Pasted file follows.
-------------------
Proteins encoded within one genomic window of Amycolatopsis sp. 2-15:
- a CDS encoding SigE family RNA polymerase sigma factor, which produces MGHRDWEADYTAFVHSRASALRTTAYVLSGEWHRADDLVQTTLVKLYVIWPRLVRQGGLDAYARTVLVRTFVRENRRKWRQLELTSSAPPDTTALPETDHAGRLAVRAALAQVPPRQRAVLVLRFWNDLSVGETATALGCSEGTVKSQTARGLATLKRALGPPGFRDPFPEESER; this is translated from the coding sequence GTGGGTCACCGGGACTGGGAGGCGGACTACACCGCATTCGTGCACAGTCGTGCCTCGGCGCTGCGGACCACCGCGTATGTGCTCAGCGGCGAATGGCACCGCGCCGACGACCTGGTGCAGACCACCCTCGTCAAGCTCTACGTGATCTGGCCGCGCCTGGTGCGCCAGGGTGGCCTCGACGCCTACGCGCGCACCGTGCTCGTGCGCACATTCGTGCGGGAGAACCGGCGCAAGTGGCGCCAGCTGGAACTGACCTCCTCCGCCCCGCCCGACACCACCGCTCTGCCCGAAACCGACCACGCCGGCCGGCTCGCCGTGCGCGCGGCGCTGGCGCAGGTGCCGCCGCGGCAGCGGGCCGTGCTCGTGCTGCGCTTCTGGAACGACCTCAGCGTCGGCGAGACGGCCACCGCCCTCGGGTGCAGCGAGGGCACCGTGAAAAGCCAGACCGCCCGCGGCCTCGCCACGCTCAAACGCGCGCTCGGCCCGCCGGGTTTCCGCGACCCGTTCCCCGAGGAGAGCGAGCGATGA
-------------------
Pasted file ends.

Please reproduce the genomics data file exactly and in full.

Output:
Proteins encoded within one genomic window of Amycolatopsis sp. 2-15:
- a CDS encoding SigE family RNA polymerase sigma factor, which produces MGHRDWEADYTAFVHSRASALRTTAYVLSGEWHRADDLVQTTLVKLYVIWPRLVRQGGLDAYARTVLVRTFVRENRRKWRQLELTSSAPPDTTALPETDHAGRLAVRAALAQVPPRQRAVLVLRFWNDLSVGETATALGCSEGTVKSQTARGLATLKRALGPPGFRDPFPEESER; this is translated from the coding sequence GTGGGTCACCGGGACTGGGAGGCGGACTACACCGCATTCGTGCACAGTCGTGCCTCGGCGCTGCGGACCACCGCGTATGTGCTCAGCGGCGAATGGCACCGCGCCGACGACCTGGTGCAGACCACCCTCGTCAAGCTCTACGTGATCTGGCCGCGCCTGGTGCGCCAGGGTGGCCTCGACGCCTACGCGCGCACCGTGCTCGTGCGCACATTCGTGCGGGAGAACCGGCGCAAGTGGCGCCAGCTGGAACTGACCTCCTCCGCCCCGCCCGACACCACCGCTCTGCCCGAAACCGACCACGCCGGCCGGCTCGCCGTGCGCGCGGCGCTGGCGCAGGTGCCGCCGCGGCAGCGGGCCGTGCTCGTGCTGCGCTTCTGGAACGACCTCAGCGTCGGCGAGACGGCCACCGCCCTCGGGTGCAGCGAGGGCACCGTGAAAAGCCAGACCGCCCGCGGCCTCGCCACGCTCAAACGCGCGCTCGGCCCGCCGGGTTTCCGCGACCCGTTCCCCGAGGAGAGCGAGCGATGA